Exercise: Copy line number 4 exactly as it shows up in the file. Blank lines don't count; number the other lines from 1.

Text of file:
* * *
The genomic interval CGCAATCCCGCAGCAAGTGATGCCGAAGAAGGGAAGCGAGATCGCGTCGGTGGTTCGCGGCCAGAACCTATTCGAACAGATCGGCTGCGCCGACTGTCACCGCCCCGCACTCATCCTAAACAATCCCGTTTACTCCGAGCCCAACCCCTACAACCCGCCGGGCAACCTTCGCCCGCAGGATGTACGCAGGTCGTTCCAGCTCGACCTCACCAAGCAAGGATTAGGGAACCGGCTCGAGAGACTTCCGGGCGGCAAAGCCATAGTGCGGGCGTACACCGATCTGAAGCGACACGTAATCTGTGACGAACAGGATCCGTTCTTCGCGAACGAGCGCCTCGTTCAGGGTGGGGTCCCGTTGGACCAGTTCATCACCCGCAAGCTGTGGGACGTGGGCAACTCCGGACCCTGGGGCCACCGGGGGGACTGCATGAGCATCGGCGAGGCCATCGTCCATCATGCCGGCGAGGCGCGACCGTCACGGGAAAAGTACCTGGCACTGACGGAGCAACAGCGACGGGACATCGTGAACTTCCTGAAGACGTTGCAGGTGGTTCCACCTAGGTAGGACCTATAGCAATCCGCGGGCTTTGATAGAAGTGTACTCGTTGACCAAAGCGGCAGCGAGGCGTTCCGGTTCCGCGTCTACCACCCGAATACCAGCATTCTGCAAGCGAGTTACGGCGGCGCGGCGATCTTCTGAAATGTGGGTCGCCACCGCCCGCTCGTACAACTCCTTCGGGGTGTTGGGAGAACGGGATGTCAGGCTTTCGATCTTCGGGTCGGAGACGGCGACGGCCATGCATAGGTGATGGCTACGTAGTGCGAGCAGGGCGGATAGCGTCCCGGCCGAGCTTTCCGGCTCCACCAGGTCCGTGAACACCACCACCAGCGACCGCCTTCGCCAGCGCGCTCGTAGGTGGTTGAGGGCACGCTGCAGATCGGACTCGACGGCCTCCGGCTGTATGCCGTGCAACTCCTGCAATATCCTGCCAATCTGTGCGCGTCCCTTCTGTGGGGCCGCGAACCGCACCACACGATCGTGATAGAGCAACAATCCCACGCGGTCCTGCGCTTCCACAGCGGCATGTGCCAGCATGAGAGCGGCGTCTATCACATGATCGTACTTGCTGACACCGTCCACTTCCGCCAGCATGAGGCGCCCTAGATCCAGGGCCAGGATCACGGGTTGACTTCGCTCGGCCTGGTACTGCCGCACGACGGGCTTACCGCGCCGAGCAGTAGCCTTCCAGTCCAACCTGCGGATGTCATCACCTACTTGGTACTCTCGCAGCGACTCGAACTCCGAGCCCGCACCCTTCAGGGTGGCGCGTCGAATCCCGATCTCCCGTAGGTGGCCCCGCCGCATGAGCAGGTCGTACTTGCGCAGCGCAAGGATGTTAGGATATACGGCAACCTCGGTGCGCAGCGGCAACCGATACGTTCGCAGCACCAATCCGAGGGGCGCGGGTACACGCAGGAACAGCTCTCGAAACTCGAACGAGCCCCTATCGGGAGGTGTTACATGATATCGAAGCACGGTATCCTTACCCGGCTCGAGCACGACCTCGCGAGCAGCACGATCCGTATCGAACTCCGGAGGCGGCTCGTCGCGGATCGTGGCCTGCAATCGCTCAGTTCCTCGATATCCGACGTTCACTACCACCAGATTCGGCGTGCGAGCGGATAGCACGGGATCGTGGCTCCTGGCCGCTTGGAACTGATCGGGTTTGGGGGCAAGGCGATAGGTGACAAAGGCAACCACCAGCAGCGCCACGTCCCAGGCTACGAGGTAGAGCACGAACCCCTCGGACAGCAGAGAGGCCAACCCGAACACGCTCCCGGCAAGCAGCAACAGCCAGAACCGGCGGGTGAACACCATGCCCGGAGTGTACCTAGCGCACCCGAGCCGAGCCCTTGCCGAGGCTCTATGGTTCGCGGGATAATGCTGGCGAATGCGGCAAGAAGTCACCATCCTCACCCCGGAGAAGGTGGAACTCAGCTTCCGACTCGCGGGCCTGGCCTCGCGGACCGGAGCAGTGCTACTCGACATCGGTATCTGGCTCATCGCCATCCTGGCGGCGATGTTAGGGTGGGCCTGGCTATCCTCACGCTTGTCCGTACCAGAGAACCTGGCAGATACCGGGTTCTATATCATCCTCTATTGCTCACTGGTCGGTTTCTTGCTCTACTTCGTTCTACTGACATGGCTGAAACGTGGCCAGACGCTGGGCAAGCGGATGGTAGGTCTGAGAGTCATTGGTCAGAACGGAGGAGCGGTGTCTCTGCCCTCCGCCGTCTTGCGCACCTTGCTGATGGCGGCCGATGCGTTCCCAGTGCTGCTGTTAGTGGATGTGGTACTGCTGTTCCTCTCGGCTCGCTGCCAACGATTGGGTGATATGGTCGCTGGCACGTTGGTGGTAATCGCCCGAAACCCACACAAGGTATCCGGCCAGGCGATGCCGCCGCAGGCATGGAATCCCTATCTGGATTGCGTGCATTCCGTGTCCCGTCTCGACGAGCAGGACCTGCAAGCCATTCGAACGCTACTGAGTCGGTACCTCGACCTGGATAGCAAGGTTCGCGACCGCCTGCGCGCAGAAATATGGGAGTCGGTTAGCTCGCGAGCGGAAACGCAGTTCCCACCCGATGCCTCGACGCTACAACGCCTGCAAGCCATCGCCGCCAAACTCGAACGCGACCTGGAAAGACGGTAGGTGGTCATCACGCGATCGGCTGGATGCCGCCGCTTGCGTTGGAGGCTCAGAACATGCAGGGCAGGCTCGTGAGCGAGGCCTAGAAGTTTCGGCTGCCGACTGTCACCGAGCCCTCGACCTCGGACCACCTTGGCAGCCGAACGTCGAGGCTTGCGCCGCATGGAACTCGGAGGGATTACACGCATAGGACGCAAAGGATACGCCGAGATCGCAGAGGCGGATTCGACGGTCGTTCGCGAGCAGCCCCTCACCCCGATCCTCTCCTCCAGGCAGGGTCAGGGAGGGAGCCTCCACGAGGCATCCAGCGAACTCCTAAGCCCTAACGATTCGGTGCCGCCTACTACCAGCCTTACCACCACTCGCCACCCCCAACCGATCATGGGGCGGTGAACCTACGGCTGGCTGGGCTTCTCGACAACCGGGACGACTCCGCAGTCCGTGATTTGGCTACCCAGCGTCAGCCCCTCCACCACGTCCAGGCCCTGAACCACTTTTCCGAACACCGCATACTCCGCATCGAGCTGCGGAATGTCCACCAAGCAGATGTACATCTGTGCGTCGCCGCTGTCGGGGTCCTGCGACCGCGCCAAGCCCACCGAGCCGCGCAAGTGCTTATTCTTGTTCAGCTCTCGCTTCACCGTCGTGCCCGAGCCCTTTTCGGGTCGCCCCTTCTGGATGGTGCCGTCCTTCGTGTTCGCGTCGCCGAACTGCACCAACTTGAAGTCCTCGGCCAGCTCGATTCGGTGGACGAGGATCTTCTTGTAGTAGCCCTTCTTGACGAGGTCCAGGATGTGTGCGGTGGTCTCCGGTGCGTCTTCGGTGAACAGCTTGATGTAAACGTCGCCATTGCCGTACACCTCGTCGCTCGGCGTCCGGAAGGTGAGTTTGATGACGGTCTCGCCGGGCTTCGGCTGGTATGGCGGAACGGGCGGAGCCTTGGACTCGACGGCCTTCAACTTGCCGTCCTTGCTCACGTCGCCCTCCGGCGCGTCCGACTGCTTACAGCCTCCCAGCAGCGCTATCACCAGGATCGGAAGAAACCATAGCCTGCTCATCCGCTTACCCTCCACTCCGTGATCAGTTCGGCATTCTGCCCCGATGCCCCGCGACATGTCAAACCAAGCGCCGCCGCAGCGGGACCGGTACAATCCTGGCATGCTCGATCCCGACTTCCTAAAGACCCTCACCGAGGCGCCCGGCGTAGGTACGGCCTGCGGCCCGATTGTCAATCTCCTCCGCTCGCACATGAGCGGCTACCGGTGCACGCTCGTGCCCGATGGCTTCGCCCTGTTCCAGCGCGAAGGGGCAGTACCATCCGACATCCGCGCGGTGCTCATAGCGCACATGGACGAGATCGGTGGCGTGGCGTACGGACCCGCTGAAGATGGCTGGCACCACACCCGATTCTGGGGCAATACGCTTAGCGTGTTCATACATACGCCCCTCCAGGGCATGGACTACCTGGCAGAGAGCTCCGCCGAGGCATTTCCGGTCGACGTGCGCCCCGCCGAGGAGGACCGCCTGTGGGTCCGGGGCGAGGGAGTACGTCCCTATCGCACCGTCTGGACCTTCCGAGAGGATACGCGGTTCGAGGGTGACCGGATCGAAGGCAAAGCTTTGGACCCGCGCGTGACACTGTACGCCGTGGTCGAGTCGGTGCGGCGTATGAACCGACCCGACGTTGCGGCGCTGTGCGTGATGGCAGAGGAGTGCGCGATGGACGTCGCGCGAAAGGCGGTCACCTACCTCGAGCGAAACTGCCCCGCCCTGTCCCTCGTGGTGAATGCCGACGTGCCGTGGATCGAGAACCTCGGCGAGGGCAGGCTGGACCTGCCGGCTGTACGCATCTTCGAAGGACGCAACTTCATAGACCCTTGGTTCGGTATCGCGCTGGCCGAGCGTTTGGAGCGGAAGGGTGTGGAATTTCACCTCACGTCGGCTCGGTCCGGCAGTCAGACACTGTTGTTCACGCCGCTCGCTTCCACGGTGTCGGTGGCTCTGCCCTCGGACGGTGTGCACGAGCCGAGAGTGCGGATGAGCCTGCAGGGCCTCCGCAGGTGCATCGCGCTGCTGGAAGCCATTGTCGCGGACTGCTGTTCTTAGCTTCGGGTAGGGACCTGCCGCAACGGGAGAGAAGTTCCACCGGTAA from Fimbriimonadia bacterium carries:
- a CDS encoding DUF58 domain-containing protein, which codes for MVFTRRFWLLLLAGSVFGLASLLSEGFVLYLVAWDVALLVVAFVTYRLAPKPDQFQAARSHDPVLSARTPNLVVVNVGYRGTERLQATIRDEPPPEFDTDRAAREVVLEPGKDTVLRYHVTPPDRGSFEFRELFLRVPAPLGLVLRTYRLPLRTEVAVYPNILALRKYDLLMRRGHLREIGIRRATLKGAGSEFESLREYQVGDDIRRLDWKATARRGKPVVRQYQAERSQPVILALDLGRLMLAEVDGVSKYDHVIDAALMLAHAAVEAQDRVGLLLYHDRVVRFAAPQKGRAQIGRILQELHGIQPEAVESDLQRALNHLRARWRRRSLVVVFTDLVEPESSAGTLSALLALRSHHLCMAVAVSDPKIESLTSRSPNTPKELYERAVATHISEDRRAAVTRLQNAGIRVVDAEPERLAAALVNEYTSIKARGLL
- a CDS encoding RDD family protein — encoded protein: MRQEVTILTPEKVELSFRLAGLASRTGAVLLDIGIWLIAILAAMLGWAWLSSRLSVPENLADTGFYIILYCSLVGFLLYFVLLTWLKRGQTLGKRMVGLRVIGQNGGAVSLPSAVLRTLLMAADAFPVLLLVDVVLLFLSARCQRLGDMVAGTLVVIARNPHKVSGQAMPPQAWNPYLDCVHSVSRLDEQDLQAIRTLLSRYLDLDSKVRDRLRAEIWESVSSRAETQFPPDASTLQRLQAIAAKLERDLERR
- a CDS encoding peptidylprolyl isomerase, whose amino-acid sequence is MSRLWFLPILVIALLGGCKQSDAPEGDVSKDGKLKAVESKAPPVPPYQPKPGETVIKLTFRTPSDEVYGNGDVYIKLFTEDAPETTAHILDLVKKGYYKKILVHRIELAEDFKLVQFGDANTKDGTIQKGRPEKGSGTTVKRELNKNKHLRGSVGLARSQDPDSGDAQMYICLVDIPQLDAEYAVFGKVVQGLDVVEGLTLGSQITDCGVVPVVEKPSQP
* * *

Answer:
- a CDS encoding peptidylprolyl isomerase, whose amino-acid sequence is MSRLWFLPILVIALLGGCKQSDAPEGDVSKDGKLKAVESKAPPVPPYQPKPGETVIKLTFRTPSDEVYGNGDVYIKLFTEDAPETTAHILDLVKKGYYKKILVHRIELAEDFKLVQFGDANTKDGTIQKGRPEKGSGTTVKRELNKNKHLRGSVGLARSQDPDSGDAQMYICLVDIPQLDAEYAVFGKVVQGLDVVEGLTLGSQITDCGVVPVVEKPSQP